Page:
Benchmarking eager and lazy loading#

In this example, we compare the execution time and memory requirements of 1) eager loading, i.e., preloading the entire data into memory and 2) lazy loading, i.e., only loading examples from disk when they are required. We also include some other experiment parameters in the comparison for the sake of completeness (e.g., num_workers, cuda, batch_size, etc.).

While eager loading might be required for some preprocessing steps that require continuous data (e.g., temporal filtering, resampling), it also allows fast access to the data during training. However, this might come at the expense of large memory usage, and can ultimately become impossible if the dataset does not fit into memory (e.g., the TUH EEG dataset’s >1,5 TB of recordings will not fit in the memory of most machines).

Lazy loading avoids this potential memory issue by loading examples from disk when they are required. This means large datasets can be used for training, however this introduces some file-reading overhead every time an example must be extracted. Some preprocessing steps that require continuous data also have to be implemented differently to accommodate the nature of windowed data. Overall though, we can reduce the impact of lazy loading by using the num_workers parameter of pytorch’s Dataloader class, which dispatches the data loading to multiple processes.

To enable lazy loading in braindecode, data files must be saved in an MNE-compatible format (e.g., ‘fif’, ‘edf’, etc.), and the Dataset object must have been instantiated with parameter preload=False.

# Authors: Hubert Banville <>
# License: BSD (3-clause)

from itertools import product
import time

import torch
from torch import nn, optim
from import DataLoader

import mne
import numpy as np
import pandas as pd
import seaborn as sns

from braindecode.datasets import TUHAbnormal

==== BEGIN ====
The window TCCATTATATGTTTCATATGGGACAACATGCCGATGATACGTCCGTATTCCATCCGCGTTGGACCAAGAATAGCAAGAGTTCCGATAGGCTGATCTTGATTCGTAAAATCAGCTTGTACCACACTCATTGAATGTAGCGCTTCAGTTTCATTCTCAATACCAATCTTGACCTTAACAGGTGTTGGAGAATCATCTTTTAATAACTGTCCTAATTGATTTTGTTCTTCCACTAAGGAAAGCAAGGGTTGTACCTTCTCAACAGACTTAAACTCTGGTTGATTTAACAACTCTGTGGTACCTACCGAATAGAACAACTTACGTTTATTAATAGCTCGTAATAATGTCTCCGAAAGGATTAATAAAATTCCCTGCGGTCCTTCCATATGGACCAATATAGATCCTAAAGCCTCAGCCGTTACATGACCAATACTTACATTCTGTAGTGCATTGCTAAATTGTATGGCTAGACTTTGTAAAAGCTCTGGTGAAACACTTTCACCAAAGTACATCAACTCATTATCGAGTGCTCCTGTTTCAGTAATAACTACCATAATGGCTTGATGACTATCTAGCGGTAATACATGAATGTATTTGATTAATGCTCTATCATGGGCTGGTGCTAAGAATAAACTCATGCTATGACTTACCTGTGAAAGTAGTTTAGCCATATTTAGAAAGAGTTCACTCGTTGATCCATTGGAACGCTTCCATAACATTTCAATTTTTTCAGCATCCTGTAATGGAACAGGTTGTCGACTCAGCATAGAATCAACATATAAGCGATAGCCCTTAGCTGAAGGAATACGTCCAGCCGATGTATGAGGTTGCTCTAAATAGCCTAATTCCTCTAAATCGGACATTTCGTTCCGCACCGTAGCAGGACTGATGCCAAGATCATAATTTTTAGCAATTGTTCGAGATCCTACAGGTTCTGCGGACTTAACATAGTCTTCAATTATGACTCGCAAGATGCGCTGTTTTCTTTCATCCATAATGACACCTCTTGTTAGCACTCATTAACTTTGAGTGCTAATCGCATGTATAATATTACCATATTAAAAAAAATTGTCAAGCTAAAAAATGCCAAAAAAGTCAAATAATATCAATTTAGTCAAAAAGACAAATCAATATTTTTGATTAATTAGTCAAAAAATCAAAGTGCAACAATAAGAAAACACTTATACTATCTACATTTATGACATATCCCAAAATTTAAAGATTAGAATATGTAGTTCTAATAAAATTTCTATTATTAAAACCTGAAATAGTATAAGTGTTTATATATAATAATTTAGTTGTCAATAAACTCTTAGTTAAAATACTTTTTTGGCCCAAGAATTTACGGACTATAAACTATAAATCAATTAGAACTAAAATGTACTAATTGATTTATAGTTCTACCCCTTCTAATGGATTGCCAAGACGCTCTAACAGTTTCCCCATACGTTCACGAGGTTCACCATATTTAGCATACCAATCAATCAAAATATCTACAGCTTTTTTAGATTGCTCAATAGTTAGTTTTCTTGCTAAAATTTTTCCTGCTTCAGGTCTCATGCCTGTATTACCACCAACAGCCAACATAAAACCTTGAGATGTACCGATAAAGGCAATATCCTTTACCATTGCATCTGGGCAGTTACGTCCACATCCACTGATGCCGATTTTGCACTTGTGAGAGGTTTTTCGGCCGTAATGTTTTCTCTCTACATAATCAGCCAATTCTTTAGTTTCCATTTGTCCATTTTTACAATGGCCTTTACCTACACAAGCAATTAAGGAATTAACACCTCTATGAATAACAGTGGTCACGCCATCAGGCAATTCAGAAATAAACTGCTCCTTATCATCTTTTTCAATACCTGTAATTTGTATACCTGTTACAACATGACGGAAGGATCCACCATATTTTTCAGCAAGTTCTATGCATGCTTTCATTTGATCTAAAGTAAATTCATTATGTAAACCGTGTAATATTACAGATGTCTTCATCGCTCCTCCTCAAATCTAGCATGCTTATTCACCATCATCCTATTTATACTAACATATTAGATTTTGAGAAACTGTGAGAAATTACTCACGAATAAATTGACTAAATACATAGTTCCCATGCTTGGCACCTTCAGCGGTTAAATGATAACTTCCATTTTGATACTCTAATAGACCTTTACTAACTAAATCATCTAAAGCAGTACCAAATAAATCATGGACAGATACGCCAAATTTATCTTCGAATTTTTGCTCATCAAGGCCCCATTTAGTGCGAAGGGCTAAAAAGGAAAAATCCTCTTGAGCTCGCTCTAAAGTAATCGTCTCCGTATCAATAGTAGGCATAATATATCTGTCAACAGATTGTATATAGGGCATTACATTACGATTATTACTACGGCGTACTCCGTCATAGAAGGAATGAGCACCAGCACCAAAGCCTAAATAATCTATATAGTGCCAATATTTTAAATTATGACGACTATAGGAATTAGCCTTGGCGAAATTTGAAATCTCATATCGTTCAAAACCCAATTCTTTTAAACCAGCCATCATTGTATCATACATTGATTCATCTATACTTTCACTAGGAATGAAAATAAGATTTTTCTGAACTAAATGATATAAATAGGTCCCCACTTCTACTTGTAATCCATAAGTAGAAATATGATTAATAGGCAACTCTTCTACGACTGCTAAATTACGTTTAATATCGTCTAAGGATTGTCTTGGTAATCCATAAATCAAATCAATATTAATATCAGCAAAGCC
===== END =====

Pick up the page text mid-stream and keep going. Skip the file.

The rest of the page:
from braindecode.preprocessing import create_fixed_length_windows
from braindecode.models import ShallowFBCSPNet, Deep4Net

mne.set_log_level('WARNING')  # avoid messages every time a window is extracted

We start by setting two pytorch internal parameters that can affect the comparison:

N_JOBS = 8
torch.backends.cudnn.benchmark = True  # Enables automatic algorithm optimizations
torch.set_num_threads(N_JOBS)  # Sets the available number of threads

Next, we define a few functions to automate the benchmarking. For the purpose of this example, we load some recordings from the TUH Abnormal corpus, extract sliding windows, and bundle them in a braindecode Dataset. We then train a neural network for a few epochs.

Each one of these steps will be timed, so we can report the total time taken to prepare the data and train the model.

def load_example_data(preload, window_len_s, n_recordings=10):
    """Create windowed dataset from subjects of the TUH Abnormal dataset.

    preload: bool
        If True, use eager loading, otherwise use lazy loading.
    window_len_s: int
        Window length in seconds.
    n_recordings: list of int
        Number of recordings to load.

    windows_ds: BaseConcatDataset
        Windowed data.

    .. warning::
        The recordings from the TUH Abnormal corpus do not all share the same
        sampling rate. The following assumes that the files have already been
        resampled to a common sampling rate.

    recording_ids = list(range(n_recordings))

    ds = TUHAbnormal(
        TUH_PATH, recording_ids=recording_ids,

    fs = ds.datasets[0]['sfreq']
    window_len_samples = int(fs * window_len_s)
    window_stride_samples = int(fs * 4)
    # window_stride_samples = int(fs * window_len_s)
    windows_ds = create_fixed_length_windows(
        ds, start_offset_samples=0, stop_offset_samples=None,
        window_stride_samples=window_stride_samples, drop_last_window=True,

    # Drop bad epochs
    # XXX: This could be parallelized.
    # XXX: Also, this could be implemented in the Dataset object itself.
    for ds in windows_ds.datasets:
        assert == preload

    return windows_ds

def create_example_model(n_channels, n_classes, window_len_samples,
                         kind='shallow', cuda=False):
    """Create model, loss and optimizer.

    n_channels : int
        Number of channels in the input
    n_times : int
        Window length in the input
    n_classes : int
        Number of classes in the output
    kind : str
        'shallow' or 'deep'
    cuda : bool
        If True, move the model to a CUDA device.

    model : torch.nn.Module
        Model to train.
    loss :
        Loss function
    optimizer :
    if kind == 'shallow':
        model = ShallowFBCSPNet(
            n_channels, n_classes, input_window_samples=window_len_samples,
            n_filters_time=40, filter_time_length=25, n_filters_spat=40,
            pool_time_length=75, pool_time_stride=15, final_conv_length='auto',
            split_first_layer=True, batch_norm=True, batch_norm_alpha=0.1,
    elif kind == 'deep':
        model = Deep4Net(
            n_channels, n_classes, input_window_samples=window_len_samples,
            final_conv_length='auto', n_filters_time=25, n_filters_spat=25,